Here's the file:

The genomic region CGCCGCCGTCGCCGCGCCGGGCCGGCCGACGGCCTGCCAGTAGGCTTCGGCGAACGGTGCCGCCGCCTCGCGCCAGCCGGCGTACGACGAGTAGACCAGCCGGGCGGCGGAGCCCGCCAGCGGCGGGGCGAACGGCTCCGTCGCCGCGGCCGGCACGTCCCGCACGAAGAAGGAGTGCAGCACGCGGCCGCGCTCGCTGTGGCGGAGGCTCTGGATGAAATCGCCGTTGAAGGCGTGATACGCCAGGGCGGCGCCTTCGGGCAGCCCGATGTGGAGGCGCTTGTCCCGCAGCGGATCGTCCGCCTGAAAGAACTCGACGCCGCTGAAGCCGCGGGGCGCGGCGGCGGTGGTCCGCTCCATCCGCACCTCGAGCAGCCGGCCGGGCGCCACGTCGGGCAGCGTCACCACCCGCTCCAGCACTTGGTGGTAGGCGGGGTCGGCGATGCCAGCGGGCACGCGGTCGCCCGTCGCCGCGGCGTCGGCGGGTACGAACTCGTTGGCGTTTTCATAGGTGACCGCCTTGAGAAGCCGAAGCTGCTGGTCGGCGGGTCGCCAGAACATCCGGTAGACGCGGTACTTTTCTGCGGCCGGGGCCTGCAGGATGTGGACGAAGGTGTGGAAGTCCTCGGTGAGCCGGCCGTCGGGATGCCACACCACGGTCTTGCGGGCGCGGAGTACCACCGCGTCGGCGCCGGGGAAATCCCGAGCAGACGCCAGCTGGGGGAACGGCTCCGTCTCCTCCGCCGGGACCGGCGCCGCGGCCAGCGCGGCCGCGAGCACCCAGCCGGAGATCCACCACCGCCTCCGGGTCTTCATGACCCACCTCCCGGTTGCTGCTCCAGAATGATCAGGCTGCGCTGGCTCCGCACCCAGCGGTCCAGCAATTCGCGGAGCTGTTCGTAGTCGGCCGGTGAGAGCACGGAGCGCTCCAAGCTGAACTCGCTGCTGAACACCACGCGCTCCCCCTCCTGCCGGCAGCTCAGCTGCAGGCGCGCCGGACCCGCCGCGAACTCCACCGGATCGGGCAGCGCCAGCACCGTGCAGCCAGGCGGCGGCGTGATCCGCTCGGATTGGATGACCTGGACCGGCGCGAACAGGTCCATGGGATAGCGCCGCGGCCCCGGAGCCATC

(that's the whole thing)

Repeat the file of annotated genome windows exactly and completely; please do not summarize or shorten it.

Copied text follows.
The genomic region CGCCGCCGTCGCCGCGCCGGGCCGGCCGACGGCCTGCCAGTAGGCTTCGGCGAACGGTGCCGCCGCCTCGCGCCAGCCGGCGTACGACGAGTAGACCAGCCGGGCGGCGGAGCCCGCCAGCGGCGGGGCGAACGGCTCCGTCGCCGCGGCCGGCACGTCCCGCACGAAGAAGGAGTGCAGCACGCGGCCGCGCTCGCTGTGGCGGAGGCTCTGGATGAAATCGCCGTTGAAGGCGTGATACGCCAGGGCGGCGCCTTCGGGCAGCCCGATGTGGAGGCGCTTGTCCCGCAGCGGATCGTCCGCCTGAAAGAACTCGACGCCGCTGAAGCCGCGGGGCGCGGCGGCGGTGGTCCGCTCCATCCGCACCTCGAGCAGCCGGCCGGGCGCCACGTCGGGCAGCGTCACCACCCGCTCCAGCACTTGGTGGTAGGCGGGGTCGGCGATGCCAGCGGGCACGCGGTCGCCCGTCGCCGCGGCGTCGGCGGGTACGAACTCGTTGGCGTTTTCATAGGTGACCGCCTTGAGAAGCCGAAGCTGCTGGTCGGCGGGTCGCCAGAACATCCGGTAGACGCGGTACTTTTCTGCGGCCGGGGCCTGCAGGATGTGGACGAAGGTGTGGAAGTCCTCGGTGAGCCGGCCGTCGGGATGCCACACCACGGTCTTGCGGGCGCGGAGTACCACCGCGTCGGCGCCGGGGAAATCCCGAGCAGACGCCAGCTGGGGGAACGGCTCCGTCTCCTCCGCCGGGACCGGCGCCGCGGCCAGCGCGGCCGCGAGCACCCAGCCGGAGATCCACCACCGCCTCCGGGTCTTCATGACCCACCTCCCGGTTGCTGCTCCAGAATGATCAGGCTGCGCTGGCTCCGCACCCAGCGGTCCAGCAATTCGCGGAGCTGTTCGTAGTCGGCCGGTGAGAGCACGGAGCGCTCCAAGCTGAACTCGCTGCTGAACACCACGCGCTCCCCCTCCTGCCGGCAGCTCAGCTGCAGGCGCGCCGGACCCGCCGCGAACTCCACCGGATCGGGCAGCGCCAGCACCGTGCAGCCAGGCGGCGGCGTGATCCGCTCGGATTGGATGACCTGGACCGGCGCGAACAGGTCCATGGGATAGCGCCGCGGCCCCGGAGCCATC